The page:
What Kindergarten Teachers Wish Children Knew

Kindergarten today is not like it used to be – a place characterized by engagement with social skills and exploring through play.  Over the past twenty years Kindergarten has become much more concentrated on academics as a result of federal, state, and local policies as well as parental concerns that emphasize acquisition of basic skills and passing standardized tests. In fact, there’s research that supports the idea that Kindergarten is the new first grade. In response, preschools have become more academic, especially promoting early reading and math skills.  Children now know more than they ever have at this age about these subjects.

However, this shift has also resulted in Kindergarten teachers facing more challenges in the classroom.  Some children arrive with extensive preschool and enrichment experiences while others have very few.  Likewise, children vary in how much they have developed the social-emotional skills to function well in the classroom.  Some important social and emotional skills allow children to thrive by working well with others, solving problems, and soothing themselves emotionally.

APA’s Coalition for Psychology in Schools and Education sought to find out what Kindergarten teachers in the US thought about children’s readiness to start Kindergarten.  They surveyed Kindergarten teachers across the US and received over 500 responses. (1)

What they found out may surprise you.

Despite the academic emphasis in Kindergarten, teachers prioritized social and emotional skills over academic skills at the start of Kindergarten.  In other words, teachers would rather that children know how to get along with others than count to 20.

Teachers thought that too many children who come through their doors aren’t ready for Kindergarten.  Most teachers (56%) that 71-80% of the class was ready, but 44% of teachers stated that half or fewer of children were ready for Kindergarten. Over a quarter of teachers reported that half or more of the children had difficulty working independently, following directions, or working as part of a group.

Together, the results of the study underscore the notion that being a teacher is challenging work.  According to Kindergarten teachers, preschools should provide children with ample opportunities to learn social and emotional skills – as well as academic skills. Let us know what you think the most important skill is for Kindergarteners to know in the comments below.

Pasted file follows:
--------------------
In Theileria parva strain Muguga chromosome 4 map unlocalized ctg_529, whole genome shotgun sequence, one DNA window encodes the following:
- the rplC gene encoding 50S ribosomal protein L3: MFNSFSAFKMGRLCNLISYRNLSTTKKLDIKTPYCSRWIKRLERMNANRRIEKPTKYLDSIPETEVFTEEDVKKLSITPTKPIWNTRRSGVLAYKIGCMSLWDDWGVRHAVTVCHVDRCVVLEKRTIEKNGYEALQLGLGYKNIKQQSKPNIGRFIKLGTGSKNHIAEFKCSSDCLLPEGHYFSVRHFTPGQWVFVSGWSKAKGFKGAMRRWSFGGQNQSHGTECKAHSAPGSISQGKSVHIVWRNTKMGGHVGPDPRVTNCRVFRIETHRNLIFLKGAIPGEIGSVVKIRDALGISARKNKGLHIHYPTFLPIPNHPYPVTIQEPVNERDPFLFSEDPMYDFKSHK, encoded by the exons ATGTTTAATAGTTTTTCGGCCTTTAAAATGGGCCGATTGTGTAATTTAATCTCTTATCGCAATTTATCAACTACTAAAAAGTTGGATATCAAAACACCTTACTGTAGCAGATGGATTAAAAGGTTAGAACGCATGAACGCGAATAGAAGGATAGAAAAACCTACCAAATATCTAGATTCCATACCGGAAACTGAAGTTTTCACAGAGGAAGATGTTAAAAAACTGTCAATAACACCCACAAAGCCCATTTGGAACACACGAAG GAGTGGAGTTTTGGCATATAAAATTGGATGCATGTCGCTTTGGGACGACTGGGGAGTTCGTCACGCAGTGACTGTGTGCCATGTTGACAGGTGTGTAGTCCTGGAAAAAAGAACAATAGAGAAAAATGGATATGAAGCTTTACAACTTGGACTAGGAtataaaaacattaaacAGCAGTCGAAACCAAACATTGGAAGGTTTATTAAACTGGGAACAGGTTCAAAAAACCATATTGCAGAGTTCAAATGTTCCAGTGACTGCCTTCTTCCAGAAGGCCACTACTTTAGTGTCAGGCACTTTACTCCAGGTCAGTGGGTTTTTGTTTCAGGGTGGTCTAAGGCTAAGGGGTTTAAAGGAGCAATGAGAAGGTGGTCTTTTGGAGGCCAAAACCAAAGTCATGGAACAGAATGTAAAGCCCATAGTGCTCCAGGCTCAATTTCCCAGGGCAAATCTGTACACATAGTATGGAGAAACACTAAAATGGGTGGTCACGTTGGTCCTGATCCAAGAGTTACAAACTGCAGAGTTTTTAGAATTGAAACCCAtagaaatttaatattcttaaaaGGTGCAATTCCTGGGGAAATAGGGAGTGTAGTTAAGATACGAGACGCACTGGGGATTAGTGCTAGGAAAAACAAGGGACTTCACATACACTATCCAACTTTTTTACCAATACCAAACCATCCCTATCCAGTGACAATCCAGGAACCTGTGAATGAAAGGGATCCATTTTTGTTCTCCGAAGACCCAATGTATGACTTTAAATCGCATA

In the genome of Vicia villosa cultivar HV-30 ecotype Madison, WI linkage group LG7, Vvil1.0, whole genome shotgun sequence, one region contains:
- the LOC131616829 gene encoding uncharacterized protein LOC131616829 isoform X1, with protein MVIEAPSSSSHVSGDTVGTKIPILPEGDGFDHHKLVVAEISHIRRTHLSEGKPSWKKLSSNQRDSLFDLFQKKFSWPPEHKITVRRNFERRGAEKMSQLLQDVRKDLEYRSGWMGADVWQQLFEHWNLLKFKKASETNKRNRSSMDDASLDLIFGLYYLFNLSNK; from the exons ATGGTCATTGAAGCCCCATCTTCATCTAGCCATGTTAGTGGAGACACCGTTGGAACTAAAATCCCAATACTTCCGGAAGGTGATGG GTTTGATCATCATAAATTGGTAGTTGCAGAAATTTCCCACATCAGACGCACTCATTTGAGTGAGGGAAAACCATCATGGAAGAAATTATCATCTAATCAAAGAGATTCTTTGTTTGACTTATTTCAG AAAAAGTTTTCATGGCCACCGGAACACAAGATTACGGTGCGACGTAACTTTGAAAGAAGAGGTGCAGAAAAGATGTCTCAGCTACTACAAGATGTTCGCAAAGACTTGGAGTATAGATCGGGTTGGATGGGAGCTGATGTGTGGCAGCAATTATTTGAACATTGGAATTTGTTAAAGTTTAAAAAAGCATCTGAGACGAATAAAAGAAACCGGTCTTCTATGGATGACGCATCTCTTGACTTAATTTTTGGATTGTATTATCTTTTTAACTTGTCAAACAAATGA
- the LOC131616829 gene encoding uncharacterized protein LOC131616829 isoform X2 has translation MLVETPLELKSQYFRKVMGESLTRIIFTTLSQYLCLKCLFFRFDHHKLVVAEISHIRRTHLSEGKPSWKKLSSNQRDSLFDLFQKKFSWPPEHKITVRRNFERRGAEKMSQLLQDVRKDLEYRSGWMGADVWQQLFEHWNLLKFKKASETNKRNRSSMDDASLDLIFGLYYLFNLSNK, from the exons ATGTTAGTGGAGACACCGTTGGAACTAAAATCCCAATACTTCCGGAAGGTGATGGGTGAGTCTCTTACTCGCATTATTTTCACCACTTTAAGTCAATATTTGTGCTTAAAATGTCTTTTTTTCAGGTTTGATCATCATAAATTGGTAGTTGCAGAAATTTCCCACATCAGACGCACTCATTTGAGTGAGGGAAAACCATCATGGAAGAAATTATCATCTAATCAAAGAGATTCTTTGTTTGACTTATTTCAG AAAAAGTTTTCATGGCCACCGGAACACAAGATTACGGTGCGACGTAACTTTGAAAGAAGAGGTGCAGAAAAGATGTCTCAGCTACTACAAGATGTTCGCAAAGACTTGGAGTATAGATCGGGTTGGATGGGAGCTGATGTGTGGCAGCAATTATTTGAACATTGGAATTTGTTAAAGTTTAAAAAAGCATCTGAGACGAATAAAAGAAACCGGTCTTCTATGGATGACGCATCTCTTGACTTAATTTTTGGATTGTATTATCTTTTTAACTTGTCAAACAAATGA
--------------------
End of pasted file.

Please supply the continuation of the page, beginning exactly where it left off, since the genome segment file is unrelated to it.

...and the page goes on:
References:

Curby, T. W., Berke, E., Alfonso, V. C., Blake, J., DeMarie, D., DuPaul, G. J., Flores, R., Hess, R. S., Howard., K., Lepore, J. C. C., & Subotnik, R. (in press). Kindergarten teacher perceptions of kindergarten readiness: The importance of social-emotional skills. Perspectives on Early Childhood Psychology and Education.

About the Author

Dr. Tim Curby is an associate professor of psychology and director of the applied developmental psychology program at George Mason University. Dr. Curby’s work focuses on examining the role teacher–student interactions have in promoting children's development, particularly regarding children's social–emotional development. His work consistently applies advanced statistical models to school-based research. He has published over 50 peer-reviewed articles. Dr. Curby is a member of the American Psychological Association Coalition for Psychology in Schools and Education. He has done work with that group to examine the transition to Kindergarten.
Vincent C. Alfonso, PhD, is professor and dean in the School of Education at Gonzaga University. His previous roles include Coordinator of the School Psychology Programs at Fordham University, former Executive Director of two University-based assessment centers, and former Acting Dean of the Graduate School of Education at Fordham. In November 2003 Dr. Alfonso received the Leadership in School Psychology Award from the New York Association of School Psychologists and more recently (2014) received the Trainers of School Psychology Outstanding Contribution to Training award. He was elected Fellow of Divisions 16, 5, and 43 of the American Psychological Association and served as president of Division 16 in 2013. Dr. Alfonso is a member of the American Psychological Association Coalition for Psychology in Schools and Education and is a certified school psychologist and licensed psychologist who has been providing psychoeducational services to individuals across the life span for more than 25 years.